Thursday, May 27, 2010
Hillsboro Pond, or Hillsboro Lake is an oddity in the steep, and relatively dry Black Range. It sits in a small depression just below the crest of the Black Range. The only other natural pond I know of in the Black Range is Mimbres Lake, which sits on the crest a few miles to the northwest.
There are two ways to get to Hillsboro Pond. First, there is the Ladrone Trail FT 127 which is very steep and hard to follow(see my post about it). Reaching the trailhead 3 miles past Kingston on the very dodgy FR 40E is also a bit of an adventure. The other way is via the Crest Trail FT 79 starting out of the Emory Pass parking area. This trail is wide, well worn and easy to follow. At about 4 miles in, this will be the second relatively wide, open saddle you will reach on the crest, there will be sign pointing east for Trail 127 which says “ Kingston 6", turn right here head steeply down for less than a 1/4 mile. As the trail levels out, you will see Hillsboro Pond on your left. When it’s full, it’s probably only a little more than an acre.
Still, it’s a sweet spot surrounded by aspens and firs, as well as a few spruce. Try to visit during wet times, spring after a good snow year or late summer- early fall when we’ve had good monsoon rains, otherwise it may be little more than a mud puddle.IMPORTANT UPDATE: this beautiful area was within the Silver Fire and may be vastly different from this description(October, 2014).
Wednesday, May 26, 2010
The trail up North Percha is not on the Aldo Leopold Wilderness map, nor the Gila National Forest map. It is on the USGS topo of the area, but for the most part it is a forgotten trail in a remote area of the forest known and used mainly by hunters and a few locals. Still it’s a great dayhike if you happen to be visiting Hillsboro or Kingston, or if you’re already familiar with the more “popular” Black Range trails and want to try something different. Access to the trailhead is off of NM 152 about 6 miles west of Hillsboro. Be on the lookout for a small brown Forest Trail sign.( Note: this road is signed now and is called the North Percha Road and there is a much larger brown sign listing various destinations along the road). This is where you will turn off. If approaching from Kingston it is perhaps 2 -3 miles east of the town. There may be an even more smaller sign with 157 on it, also indicating your turnoff to the north. You will drive approximately 8-9 miles on this mostly good gravel road. You will go through a posted private inholding with an old yellow house and several log structures. Once out of the private land you should quickly take advantage of any available parking spot. You may see a forest trail sign and an Abandoned Primitive Road sign warning of the dangers of continued travel- believe it- especially if you’re not driving a high clearance 4 wheel drive vehicle and are less than experienced. You may get yourself into a position with no way to turn around. Wherever you start walking just follow the old road.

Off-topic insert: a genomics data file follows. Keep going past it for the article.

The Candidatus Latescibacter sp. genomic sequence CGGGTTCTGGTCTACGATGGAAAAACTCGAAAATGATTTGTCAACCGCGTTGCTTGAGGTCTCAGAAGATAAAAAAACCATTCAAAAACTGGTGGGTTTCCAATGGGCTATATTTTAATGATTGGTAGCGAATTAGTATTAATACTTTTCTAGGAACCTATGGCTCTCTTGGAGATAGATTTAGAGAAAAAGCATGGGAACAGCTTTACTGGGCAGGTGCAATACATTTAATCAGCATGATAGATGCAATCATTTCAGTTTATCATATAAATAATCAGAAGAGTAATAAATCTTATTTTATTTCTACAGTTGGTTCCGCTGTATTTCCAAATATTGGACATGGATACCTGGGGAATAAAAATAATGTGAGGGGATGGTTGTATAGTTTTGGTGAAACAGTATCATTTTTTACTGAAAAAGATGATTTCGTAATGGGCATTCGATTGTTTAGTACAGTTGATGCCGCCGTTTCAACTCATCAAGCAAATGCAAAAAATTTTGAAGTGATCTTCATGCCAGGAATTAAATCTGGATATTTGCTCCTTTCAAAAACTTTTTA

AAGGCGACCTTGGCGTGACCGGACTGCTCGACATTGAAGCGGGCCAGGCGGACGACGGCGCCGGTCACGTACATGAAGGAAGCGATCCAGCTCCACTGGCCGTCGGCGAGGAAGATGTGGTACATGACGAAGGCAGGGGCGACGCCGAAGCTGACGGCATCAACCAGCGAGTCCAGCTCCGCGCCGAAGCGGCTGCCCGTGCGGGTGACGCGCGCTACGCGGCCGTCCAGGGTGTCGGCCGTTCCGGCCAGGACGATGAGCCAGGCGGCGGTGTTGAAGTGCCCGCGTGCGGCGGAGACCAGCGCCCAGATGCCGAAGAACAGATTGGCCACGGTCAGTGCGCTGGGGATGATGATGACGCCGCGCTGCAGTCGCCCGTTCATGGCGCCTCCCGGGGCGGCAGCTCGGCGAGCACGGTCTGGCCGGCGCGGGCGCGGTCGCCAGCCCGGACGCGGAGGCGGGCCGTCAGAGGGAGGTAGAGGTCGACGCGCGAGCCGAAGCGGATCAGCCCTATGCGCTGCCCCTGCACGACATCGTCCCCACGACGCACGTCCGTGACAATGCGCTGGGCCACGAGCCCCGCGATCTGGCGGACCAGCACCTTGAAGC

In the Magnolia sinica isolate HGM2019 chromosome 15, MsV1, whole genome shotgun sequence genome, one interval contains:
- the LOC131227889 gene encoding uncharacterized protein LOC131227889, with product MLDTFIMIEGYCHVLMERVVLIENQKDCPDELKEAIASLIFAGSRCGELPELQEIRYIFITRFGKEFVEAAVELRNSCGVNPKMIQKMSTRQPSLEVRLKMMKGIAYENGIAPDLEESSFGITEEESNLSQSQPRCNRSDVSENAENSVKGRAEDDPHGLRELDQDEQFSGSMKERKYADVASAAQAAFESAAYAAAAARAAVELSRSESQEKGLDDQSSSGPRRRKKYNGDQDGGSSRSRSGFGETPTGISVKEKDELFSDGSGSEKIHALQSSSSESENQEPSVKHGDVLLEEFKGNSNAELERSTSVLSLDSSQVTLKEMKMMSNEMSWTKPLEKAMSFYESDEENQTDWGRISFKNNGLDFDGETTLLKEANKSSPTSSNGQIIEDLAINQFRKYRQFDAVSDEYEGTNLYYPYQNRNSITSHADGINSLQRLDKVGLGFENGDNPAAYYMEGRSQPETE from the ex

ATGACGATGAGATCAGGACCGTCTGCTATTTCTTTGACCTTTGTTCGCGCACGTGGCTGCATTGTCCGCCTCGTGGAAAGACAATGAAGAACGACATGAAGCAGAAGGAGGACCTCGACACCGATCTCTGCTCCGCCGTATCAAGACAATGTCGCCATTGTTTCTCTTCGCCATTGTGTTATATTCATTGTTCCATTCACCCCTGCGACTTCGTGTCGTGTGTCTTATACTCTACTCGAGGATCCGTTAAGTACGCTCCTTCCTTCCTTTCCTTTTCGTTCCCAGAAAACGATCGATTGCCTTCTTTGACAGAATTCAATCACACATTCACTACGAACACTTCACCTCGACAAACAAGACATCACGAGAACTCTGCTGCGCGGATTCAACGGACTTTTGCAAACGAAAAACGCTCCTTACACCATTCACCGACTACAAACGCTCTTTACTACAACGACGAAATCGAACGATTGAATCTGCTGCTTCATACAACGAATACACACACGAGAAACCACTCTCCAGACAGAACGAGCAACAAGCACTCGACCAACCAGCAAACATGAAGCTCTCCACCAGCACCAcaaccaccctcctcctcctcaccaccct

You will pass a deep pool of North Percha Creek and an area where the stream cascades over small bare- rock waterfalls. When you reach the old Virginia Mine, the road/ trail almost disappears briefly. There are numerous tunnels and tailings piles in this area, but no open shafts that I have seen. A little further along you will come to a fork in the road- go left across the creek where you will encounter several old stone structures and one almost completely collapsed larger board building which I assume was some kind of bunkhouse. Continue following the road which eventually turns into a single track trail. Watch for old tree blazes and remember the trail is never too far from the creek. At close to 3 miles a large tributary comes in on your right, stay to the left following the path across the main creek again. In a little over 3 miles you will enter a stunning gorge with volcanic cliffs towering hundreds of feet over your head. Closer to the ground there are pictographs below some overhanging rock.You can turn around here, or continue through the gorge, following old tree blazes another mile or so to an old corral. Be forewarned. Beyond the gorge there is little or no trail on the ground, just a few old blazes. The hiking gets steeper as well. Note: Mileages for the hike are distances from the Abandoned Road sign. There is limited, but nice dispersed camping along FR157 and a couple of side roads. These same roads make for a pleasant selection of dayhikes, but be careful when driving them: the change from navigable to un-navigable may be abrupt.IMPORTANT UPDATE: At least part if not all of this hike is within the Silver Fire burn area.The road is washed out a short ways past where it re-enters Forest Service land ,which is a few hundred feet past the Abandoned Road sign. There isn't good place to turn around either.